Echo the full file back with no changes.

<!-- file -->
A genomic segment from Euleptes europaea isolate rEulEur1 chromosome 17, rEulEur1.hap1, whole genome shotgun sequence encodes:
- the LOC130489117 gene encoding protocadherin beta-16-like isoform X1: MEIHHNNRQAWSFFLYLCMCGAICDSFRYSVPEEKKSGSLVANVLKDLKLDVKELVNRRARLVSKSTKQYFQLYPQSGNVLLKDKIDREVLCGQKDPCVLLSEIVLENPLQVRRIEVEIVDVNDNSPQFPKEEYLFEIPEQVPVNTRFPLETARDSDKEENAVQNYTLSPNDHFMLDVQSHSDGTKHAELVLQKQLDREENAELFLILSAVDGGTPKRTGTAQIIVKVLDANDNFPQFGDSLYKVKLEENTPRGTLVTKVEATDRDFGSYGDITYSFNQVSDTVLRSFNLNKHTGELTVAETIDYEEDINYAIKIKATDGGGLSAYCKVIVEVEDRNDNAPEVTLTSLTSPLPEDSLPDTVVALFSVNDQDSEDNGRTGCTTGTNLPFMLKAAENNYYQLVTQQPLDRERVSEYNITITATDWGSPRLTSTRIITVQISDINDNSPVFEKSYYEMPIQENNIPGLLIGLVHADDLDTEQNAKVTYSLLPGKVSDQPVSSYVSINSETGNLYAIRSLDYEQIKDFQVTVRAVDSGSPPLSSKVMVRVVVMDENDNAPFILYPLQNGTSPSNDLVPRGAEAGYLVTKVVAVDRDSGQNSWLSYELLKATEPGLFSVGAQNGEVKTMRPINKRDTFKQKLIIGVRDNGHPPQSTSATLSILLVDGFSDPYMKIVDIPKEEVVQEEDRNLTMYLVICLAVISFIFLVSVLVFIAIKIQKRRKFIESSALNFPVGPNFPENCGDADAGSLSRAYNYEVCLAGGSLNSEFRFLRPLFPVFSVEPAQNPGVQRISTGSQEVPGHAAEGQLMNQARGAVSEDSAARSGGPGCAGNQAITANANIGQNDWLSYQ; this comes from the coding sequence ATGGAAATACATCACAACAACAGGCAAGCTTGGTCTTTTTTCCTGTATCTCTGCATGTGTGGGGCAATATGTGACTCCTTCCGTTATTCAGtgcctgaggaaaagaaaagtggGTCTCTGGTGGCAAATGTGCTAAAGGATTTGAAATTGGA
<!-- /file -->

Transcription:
A genomic segment from Euleptes europaea isolate rEulEur1 chromosome 17, rEulEur1.hap1, whole genome shotgun sequence encodes:
- the LOC130489117 gene encoding protocadherin beta-16-like isoform X1: MEIHHNNRQAWSFFLYLCMCGAICDSFRYSVPEEKKSGSLVANVLKDLKLDVKELVNRRARLVSKSTKQYFQLYPQSGNVLLKDKIDREVLCGQKDPCVLLSEIVLENPLQVRRIEVEIVDVNDNSPQFPKEEYLFEIPEQVPVNTRFPLETARDSDKEENAVQNYTLSPNDHFMLDVQSHSDGTKHAELVLQKQLDREENAELFLILSAVDGGTPKRTGTAQIIVKVLDANDNFPQFGDSLYKVKLEENTPRGTLVTKVEATDRDFGSYGDITYSFNQVSDTVLRSFNLNKHTGELTVAETIDYEEDINYAIKIKATDGGGLSAYCKVIVEVEDRNDNAPEVTLTSLTSPLPEDSLPDTVVALFSVNDQDSEDNGRTGCTTGTNLPFMLKAAENNYYQLVTQQPLDRERVSEYNITITATDWGSPRLTSTRIITVQISDINDNSPVFEKSYYEMPIQENNIPGLLIGLVHADDLDTEQNAKVTYSLLPGKVSDQPVSSYVSINSETGNLYAIRSLDYEQIKDFQVTVRAVDSGSPPLSSKVMVRVVVMDENDNAPFILYPLQNGTSPSNDLVPRGAEAGYLVTKVVAVDRDSGQNSWLSYELLKATEPGLFSVGAQNGEVKTMRPINKRDTFKQKLIIGVRDNGHPPQSTSATLSILLVDGFSDPYMKIVDIPKEEVVQEEDRNLTMYLVICLAVISFIFLVSVLVFIAIKIQKRRKFIESSALNFPVGPNFPENCGDADAGSLSRAYNYEVCLAGGSLNSEFRFLRPLFPVFSVEPAQNPGVQRISTGSQEVPGHAAEGQLMNQARGAVSEDSAARSGGPGCAGNQAITANANIGQNDWLSYQ; this comes from the coding sequence ATGGAAATACATCACAACAACAGGCAAGCTTGGTCTTTTTTCCTGTATCTCTGCATGTGTGGGGCAATATGTGACTCCTTCCGTTATTCAGtgcctgaggaaaagaaaagtggGTCTCTGGTGGCAAATGTGCTAAAGGATTTGAAATTGGA